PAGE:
Ethical Performance
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top 100 could do much better on diversity

April 2000

The UK’s leading companies are still not putting enough effort into diversity policies, according to new research by the London-based corporate governance consultancy Pensions and Investment Research Consultants (PIRC).

In an analysis of company reports on the employment practices of FTSE 100 companies, PIRC found that while 84 of the 100 reported the existence of an equal opportunities policy, the ‘vast majority’ of those policies did not lay down any objectives on recruitment, training or promotion – nor did they have any provision for evaluation of their effectiveness.

PIRC says that only 14 of the FTSE 100 companies demonstrated their commitment to an ‘active diversity programme’ by allowing an independent third party to check the company’s code of practice was being followed.

Although some companies made use of external standards such as the Commission for Racial Equality’s Leadership Challenge (EP5, 1999, p9), most chose not to seek outside help.

In some areas PIRC found FTSE 100 companies were not even complying with the law. Five of the 100, for instance, did not report on employment and training policies for disabled people, despite a legal requirement to do so under the Companies Act.

However, there were some companies leading the way.

The study picks out British Airways for special praise for its equal opportunity policy and code of practice, which is underpinned by a steering group chaired by the director of human resources and staffed by senior line managers who ‘champion equal opportunity and diversity throughout the company’.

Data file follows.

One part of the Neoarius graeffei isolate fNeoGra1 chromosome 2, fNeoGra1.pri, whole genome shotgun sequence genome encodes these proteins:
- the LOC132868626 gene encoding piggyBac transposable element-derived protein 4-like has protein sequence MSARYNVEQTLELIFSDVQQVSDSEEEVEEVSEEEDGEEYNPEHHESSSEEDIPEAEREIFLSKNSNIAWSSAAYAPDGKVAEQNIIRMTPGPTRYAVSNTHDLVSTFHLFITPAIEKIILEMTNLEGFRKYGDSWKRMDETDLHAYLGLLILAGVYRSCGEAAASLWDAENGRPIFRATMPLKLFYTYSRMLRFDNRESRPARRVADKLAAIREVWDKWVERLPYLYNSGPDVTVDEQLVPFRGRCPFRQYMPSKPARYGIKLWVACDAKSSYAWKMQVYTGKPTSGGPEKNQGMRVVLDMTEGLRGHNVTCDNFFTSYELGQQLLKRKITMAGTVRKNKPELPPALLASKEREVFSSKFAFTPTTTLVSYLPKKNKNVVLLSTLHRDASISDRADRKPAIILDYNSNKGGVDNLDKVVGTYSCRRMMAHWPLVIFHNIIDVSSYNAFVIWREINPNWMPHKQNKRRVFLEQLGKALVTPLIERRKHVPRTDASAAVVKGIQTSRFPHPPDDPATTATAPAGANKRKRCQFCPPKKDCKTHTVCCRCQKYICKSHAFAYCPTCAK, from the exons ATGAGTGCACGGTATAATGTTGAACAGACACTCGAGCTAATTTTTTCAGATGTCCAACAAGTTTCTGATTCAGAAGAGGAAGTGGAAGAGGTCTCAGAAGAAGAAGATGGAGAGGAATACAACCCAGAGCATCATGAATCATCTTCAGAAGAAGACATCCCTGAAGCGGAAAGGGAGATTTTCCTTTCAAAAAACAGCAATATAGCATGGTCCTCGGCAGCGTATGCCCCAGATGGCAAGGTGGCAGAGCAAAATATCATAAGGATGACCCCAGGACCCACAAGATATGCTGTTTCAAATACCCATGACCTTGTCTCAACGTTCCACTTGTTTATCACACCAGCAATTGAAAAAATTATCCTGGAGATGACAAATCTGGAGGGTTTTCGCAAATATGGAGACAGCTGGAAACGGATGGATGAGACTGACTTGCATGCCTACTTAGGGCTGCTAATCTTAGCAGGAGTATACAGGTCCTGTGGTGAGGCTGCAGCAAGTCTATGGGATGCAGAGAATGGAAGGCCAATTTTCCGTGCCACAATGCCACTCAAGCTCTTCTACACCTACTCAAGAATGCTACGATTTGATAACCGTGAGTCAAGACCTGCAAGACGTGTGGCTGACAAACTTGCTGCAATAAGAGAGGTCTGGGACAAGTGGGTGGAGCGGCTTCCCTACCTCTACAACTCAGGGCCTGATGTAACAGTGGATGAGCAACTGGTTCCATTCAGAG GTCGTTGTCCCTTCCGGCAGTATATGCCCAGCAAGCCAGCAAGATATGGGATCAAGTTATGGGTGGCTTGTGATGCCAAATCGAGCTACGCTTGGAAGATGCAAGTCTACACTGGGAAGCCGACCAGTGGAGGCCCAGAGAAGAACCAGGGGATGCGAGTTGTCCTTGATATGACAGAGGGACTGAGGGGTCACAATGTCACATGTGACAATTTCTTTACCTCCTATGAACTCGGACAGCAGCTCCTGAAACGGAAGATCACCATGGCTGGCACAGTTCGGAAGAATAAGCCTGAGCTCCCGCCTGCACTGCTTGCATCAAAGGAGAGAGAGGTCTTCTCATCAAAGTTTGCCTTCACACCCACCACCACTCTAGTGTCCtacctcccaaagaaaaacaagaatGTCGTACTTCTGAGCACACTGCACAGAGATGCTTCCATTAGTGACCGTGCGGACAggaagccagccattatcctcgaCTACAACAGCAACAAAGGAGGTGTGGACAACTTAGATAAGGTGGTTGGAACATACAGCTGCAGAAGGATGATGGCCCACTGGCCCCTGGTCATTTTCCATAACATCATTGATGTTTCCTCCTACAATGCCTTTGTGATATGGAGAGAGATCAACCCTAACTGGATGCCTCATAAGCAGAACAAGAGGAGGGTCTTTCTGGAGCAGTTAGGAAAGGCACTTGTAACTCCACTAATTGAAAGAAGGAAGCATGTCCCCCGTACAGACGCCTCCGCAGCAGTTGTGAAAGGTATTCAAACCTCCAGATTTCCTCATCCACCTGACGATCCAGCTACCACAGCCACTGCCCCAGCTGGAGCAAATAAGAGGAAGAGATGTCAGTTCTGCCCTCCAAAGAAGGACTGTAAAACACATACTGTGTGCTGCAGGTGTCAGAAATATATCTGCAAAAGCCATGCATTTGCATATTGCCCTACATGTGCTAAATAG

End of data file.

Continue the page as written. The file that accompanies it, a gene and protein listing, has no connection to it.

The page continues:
Shell is also praised for its ‘well developed diversity programme’ which is led by a core team of four managers in Shell International, 12 people in Shell Oil USA and a network of 30 ‘diversity focal points’ across the group.

Rio Tinto is commended for a new target to double the number of indigenous [Irianese] employees working as supervisors and managers at the Grasberg copper mine in Indonesia.

The survey also found that 12 companies – Abbey National, Bank of Scotland, Centrica, Compass, Diageo, GEC, Lloyds TSB, National Grid, Royal Bank of Scotland, Scottish Power, Securicor and Severn Trent – support wider anti-discrimination initiatives.

A total of 14 companies signed codes of practice produced by industry groups such as the Employers Forum on Disability.

PIRC says companies truly committed to diversity should have a widely publicised diversity policy that is ‘integrated into the company’s culture and business strategy’, is linked into firm policies on recruitment, employment and promotion, and is subject to an external audit.

They should also sign up to external codes of practice and be involved in attempts to promote equality in society as a whole.

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